The Hiroshima Art Prize is an international award that was established in 1989 through the joint efforts of the City of Hiroshima and the Asahi Shimbun. While “recognizing the achievements of artists who have made a significant contribution to peace for humanity in the field of art and striving to enhance art in Hiroshima,” the prize is intended to convey the “Spirit of Hiroshima” to the entire world and “foster the prosperity of the human race.” In other words, while making the world aware of Hiroshima’s plea for eternal peace as the first city to have suffered an atomic bombing, the prize aims to promote greater understanding between people and development in the arts by recognizing an outstanding artist for their creative activities, and presenting their achievements in a commemorative exhibition. Conferred once every three years, six individuals and one group have been honored with the award in the past, beginning with Issey Miyake, and followed by Robert Rauschenberg, Leon Golub and Nancy Spero, Krzysztof Wodiczko, Daniel Libeskind, Shirin Neshat, and Cai Guo-Qiang.

A three-stage procedure is used to select a recipient. first, a committee made up of museum directors and art critics from around the world, and a special advisory committee consisting of past recipients are asked to recommend an appropriate artist. Next, a selection committee of Japanese museum directors and art critics narrows down the list of candidates. finally, an organizing committee of art specialists and other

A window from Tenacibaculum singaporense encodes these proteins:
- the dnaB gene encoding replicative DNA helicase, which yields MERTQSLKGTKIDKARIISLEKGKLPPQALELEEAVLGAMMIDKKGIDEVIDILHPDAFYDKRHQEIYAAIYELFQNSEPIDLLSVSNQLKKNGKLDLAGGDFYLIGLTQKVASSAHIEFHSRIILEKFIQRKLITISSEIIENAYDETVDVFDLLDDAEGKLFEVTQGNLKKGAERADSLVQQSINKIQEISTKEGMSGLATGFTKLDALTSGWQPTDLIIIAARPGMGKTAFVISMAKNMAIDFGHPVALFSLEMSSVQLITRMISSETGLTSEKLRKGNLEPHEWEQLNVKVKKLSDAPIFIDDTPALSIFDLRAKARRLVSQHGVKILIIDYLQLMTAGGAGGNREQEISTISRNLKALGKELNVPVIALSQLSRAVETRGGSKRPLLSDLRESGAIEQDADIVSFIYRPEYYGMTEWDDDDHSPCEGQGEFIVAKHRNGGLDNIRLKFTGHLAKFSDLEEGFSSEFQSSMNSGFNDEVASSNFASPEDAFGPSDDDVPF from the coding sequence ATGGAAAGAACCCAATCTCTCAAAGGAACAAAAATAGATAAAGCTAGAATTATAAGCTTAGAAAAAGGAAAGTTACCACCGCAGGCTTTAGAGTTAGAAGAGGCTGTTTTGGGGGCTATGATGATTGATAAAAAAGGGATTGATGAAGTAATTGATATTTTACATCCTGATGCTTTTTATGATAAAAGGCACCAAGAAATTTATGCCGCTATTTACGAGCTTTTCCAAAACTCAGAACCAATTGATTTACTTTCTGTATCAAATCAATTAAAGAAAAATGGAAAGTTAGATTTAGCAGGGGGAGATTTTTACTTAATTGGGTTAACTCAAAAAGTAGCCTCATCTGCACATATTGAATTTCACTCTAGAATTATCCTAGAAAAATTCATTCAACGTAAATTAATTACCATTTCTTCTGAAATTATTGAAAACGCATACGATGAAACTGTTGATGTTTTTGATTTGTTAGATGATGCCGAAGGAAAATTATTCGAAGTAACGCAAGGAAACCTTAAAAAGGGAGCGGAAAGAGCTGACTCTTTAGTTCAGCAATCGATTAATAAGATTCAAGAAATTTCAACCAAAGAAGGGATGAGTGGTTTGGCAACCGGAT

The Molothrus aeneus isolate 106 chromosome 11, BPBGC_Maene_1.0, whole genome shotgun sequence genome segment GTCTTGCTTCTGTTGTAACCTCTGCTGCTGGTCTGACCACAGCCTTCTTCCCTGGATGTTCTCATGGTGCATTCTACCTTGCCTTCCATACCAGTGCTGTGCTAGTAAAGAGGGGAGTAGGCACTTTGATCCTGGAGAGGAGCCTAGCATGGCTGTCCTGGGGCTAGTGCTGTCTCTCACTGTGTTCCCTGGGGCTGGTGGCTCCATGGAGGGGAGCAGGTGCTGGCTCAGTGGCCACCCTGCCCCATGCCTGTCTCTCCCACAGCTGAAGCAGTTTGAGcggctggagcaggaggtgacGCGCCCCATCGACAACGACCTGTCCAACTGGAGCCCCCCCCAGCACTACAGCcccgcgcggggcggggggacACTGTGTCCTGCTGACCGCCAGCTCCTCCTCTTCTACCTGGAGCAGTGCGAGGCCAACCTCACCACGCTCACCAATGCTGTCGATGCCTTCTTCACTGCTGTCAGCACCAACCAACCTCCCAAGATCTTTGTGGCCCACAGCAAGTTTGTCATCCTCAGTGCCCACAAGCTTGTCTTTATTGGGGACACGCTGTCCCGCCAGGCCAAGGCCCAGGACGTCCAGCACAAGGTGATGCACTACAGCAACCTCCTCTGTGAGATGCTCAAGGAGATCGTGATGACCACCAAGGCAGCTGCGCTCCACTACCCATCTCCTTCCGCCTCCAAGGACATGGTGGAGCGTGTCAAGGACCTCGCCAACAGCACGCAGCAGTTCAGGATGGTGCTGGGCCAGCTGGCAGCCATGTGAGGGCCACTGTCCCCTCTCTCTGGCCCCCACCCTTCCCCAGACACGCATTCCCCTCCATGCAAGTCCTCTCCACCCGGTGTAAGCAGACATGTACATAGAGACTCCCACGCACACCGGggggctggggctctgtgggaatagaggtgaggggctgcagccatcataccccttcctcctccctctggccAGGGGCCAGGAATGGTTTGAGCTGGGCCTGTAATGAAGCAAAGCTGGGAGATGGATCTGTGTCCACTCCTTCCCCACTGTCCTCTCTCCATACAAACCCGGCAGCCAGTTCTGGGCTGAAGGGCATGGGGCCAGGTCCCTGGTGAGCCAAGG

experts chooses the winning recipient. In this instance, Yoko Ono was ultimately selected from three candidates suggested by the selection committee following careful thought and discussion among the members of the organizing committee.

Working in a wide range of fields, including painting, sculpture, music, poetic expression, video, film, installation, and performance, Yoko Ono has consistently challenged the world with new forms of expression, with pointed objections to existing values among them, and remains vigorously active in various creative pursuits. Born into the family of an influential Tokyo banker, Ono grew up in Japan and the U.S. In addition to receiving a thorough home education, she entered the Department of Philosophy at Gakushuin University, and after first being strongly influenced by Marxism and Existentialism, came into contact with D.T. Suzuki’s Zen teaching in New York, a combination which resulted a profound way of thinking that encompasses a strongly critical view of reality as the essence of society and human existence.